Seems like reason enough for me to sit smugly by and watch what could be a few nice jobs go to some other town – or state.

Owen said Scarborough remains an attractive area for development mainly due to its location, easy access to major highways and its low overall tax rate, which can serve, over time, to balance the benefits of a tax incentive elsewhere.

Owen also said he recently received correspondence from a national competitor of Cabela’s, also based in the Midwest, urging the town not to offer the store a tax break.

Now this sounds like sound business practices. I’m sure the Town Manager didn’t heed the advice of a “national competitor”. Yikes!

Arterburn said Cabela’s hasn’t given much thought to L.L. Bean’s presence in Maine.

“We make our retail siting decisions based on the facts before us and our marketing resources. We don’t worry too much about competition. Each store has its own customer base and traditions, and I think we’ll coexist fine,” he said.

This has to be the telltale sign of what is to come. Aterburn says he hasn’t given much thought to L.L. Beans being nearby. Are you kidding me? Beans isn’t Cabela’s but it isn’t Joe’s Bait Shop either.

This all pretty much tells me that Aterburn is politicking with the public and stroking them pretty good to make sure Mainers will continue to be good Cabela’s customers when they locate a new store in southern New Hampshire – or somewhere else where there are better tax incentives. Then what will be Town Manager Ron Owen’s excuse?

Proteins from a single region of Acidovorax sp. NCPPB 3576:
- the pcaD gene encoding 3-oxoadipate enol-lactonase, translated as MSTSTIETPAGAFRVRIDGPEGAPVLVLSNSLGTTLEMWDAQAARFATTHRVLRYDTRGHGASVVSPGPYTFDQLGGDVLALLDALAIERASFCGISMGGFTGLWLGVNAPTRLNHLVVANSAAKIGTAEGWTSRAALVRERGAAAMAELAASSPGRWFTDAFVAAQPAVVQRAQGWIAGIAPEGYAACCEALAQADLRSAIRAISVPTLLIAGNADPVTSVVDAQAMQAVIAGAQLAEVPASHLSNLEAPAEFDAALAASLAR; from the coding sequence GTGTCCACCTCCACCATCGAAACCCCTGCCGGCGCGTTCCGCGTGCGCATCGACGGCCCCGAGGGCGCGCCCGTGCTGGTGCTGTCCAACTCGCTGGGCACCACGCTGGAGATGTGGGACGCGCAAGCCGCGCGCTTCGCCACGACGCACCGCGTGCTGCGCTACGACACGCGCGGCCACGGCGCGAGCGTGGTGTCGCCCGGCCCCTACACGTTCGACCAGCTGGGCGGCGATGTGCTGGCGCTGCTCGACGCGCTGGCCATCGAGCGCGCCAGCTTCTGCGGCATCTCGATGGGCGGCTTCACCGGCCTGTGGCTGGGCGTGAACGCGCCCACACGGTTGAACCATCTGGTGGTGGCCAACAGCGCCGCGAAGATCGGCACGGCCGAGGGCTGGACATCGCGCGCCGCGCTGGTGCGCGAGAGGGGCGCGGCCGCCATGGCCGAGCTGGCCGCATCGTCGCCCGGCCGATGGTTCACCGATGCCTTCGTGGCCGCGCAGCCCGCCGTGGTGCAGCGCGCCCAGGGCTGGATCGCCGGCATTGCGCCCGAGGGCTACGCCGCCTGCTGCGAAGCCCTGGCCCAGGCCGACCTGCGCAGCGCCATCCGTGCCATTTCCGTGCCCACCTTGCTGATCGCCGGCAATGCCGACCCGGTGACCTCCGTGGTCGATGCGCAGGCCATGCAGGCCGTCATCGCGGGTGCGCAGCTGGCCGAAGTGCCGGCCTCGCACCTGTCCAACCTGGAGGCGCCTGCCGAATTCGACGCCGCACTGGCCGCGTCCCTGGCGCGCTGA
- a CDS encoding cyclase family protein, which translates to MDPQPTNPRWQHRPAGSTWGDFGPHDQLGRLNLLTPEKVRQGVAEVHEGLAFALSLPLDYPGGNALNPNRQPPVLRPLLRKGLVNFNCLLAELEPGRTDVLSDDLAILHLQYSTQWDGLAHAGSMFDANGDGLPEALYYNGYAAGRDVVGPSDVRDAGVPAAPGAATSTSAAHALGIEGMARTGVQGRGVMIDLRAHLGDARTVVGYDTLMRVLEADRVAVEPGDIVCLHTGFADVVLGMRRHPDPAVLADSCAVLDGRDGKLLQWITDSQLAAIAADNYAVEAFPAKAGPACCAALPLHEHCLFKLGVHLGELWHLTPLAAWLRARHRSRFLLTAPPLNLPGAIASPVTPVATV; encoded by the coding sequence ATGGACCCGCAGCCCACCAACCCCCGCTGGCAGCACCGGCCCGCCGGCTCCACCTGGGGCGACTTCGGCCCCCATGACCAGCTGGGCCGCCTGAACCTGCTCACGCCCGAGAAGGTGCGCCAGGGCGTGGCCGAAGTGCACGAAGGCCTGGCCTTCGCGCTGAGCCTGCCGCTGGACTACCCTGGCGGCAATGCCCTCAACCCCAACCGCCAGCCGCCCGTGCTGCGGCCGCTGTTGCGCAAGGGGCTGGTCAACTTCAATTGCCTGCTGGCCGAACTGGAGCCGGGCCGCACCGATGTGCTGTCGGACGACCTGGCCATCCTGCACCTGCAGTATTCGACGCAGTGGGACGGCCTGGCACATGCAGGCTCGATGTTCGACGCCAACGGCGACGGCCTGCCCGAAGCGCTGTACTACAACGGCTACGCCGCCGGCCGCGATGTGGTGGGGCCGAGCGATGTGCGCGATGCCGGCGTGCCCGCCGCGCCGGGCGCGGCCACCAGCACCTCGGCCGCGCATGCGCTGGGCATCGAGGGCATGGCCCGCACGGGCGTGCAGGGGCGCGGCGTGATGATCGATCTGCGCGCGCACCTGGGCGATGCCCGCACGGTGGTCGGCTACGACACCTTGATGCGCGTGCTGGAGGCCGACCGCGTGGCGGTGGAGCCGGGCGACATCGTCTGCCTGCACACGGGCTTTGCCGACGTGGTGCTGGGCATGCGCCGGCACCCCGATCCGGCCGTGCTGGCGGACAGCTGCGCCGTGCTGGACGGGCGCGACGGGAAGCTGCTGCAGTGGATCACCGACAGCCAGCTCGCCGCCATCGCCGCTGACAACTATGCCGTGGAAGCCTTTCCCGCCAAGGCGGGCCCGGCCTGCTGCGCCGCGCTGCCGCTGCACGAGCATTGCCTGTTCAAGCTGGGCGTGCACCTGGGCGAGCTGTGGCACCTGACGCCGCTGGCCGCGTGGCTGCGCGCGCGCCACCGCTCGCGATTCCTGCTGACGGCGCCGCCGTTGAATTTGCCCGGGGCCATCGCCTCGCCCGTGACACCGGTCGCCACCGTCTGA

Maine is one of those states that has a pretty high unemployment rate compared to other states and provides few jobs with chances for promotion and benefits. But I guess where Scarborough hasn’t given any tax breaks before, that’s reason enough for the rest of the residents of Scarborough to keep on paying those taxes.

I guess it isn’t really that far a drive from Scarborough over to Concord or Manchester, New Hampshire.

Tom Remington


Maine's Outdoor Report for December 21, 2005

This week’s outdoor report from the Maine Department of Inland Fisheries and Wildlife is a bit different than ones we have had of recent. This report details the successes they have had with the protection and management of endangered species of wildlife including non-game wildlife. I found it extraordinarily interesting.

Tom Remington